There was disappointment at what has been seen as limited progress made at the UN climate change conference after a fortnight of discussion in Warsaw, Poland.

European Climate Commissioner Connie Hedegaard says the process needs to provide a “substantial answer” to global warming within two years to remain relevant, and there is concern that the UN has lost its credibility as a forum in resolving the issue of reducing carbon emissions.

Hedegaard told Associated Press that the UN might have to consider changing its approach, saying, “Maybe it would be time now to think if there should be themes for the conferences so that not each conference is about everything.”

The two-week session that ended Saturday in Warsaw nearly collapsed before agreements were watered down to a point where no country was promising anything concrete.

Eventually, negotiators emerged with a vague road map on how to prepare for a global climate pact that is scheduled for adoption in two years — work Hedegaard said will be crucial in answering whether the world still needs the U.N. process.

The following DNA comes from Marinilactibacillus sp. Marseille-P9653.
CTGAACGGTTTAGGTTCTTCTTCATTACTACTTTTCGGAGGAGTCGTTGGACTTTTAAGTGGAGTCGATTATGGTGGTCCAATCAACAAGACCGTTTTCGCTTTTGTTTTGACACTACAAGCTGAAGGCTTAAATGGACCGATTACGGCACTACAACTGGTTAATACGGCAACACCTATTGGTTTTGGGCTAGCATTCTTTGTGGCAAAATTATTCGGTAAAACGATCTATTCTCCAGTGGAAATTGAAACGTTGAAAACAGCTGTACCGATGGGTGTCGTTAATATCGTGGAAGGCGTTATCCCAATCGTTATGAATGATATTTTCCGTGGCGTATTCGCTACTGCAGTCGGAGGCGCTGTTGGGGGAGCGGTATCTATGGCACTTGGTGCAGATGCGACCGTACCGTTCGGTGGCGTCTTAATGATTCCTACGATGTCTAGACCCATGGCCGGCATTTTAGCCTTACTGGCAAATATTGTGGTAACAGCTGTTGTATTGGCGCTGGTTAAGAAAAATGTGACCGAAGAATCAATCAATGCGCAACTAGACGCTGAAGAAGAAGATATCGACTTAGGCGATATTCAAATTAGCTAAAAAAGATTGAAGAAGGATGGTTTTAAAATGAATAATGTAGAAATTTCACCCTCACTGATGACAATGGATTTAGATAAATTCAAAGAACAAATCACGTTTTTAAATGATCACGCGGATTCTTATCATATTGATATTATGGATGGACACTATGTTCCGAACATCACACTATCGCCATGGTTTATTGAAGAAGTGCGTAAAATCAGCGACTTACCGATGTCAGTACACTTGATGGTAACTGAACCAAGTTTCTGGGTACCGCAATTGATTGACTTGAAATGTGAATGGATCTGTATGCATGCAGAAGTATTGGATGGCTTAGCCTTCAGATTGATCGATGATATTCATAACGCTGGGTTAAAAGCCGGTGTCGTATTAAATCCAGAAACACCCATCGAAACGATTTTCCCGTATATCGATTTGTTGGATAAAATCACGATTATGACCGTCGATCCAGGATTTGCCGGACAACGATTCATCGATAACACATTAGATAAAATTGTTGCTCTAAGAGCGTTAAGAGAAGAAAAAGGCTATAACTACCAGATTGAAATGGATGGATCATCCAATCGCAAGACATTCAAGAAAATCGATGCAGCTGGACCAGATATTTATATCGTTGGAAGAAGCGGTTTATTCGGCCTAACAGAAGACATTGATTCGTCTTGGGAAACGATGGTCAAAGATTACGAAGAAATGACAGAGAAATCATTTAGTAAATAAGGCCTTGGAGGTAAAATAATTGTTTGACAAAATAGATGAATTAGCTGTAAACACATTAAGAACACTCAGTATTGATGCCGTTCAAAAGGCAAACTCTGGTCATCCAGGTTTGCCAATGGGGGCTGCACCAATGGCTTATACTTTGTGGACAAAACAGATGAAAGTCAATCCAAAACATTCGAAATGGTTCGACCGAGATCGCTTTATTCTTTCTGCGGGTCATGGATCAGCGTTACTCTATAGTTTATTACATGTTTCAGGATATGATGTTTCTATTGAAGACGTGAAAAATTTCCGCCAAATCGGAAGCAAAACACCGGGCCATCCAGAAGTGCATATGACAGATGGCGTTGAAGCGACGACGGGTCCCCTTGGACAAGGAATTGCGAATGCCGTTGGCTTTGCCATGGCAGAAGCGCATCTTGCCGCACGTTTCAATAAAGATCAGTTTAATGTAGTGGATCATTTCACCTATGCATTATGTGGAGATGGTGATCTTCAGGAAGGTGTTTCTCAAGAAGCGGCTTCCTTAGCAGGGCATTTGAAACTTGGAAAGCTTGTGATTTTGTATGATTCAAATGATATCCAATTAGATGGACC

“I think that it has to deliver a substantial answer to climate change in 2015,” she said. “If it fails to do so, then I think this critical question will be asked by many more.”

Governments appear to be more successful in negotiating deals on low-carbon solutions and energy efficiency, outside of the UN framework.

For example, China and the U.S. — the world’s two biggest carbon polluters — this year agreed to work jointly on energy efficiency, carbon capture technology and other mitigation projects.

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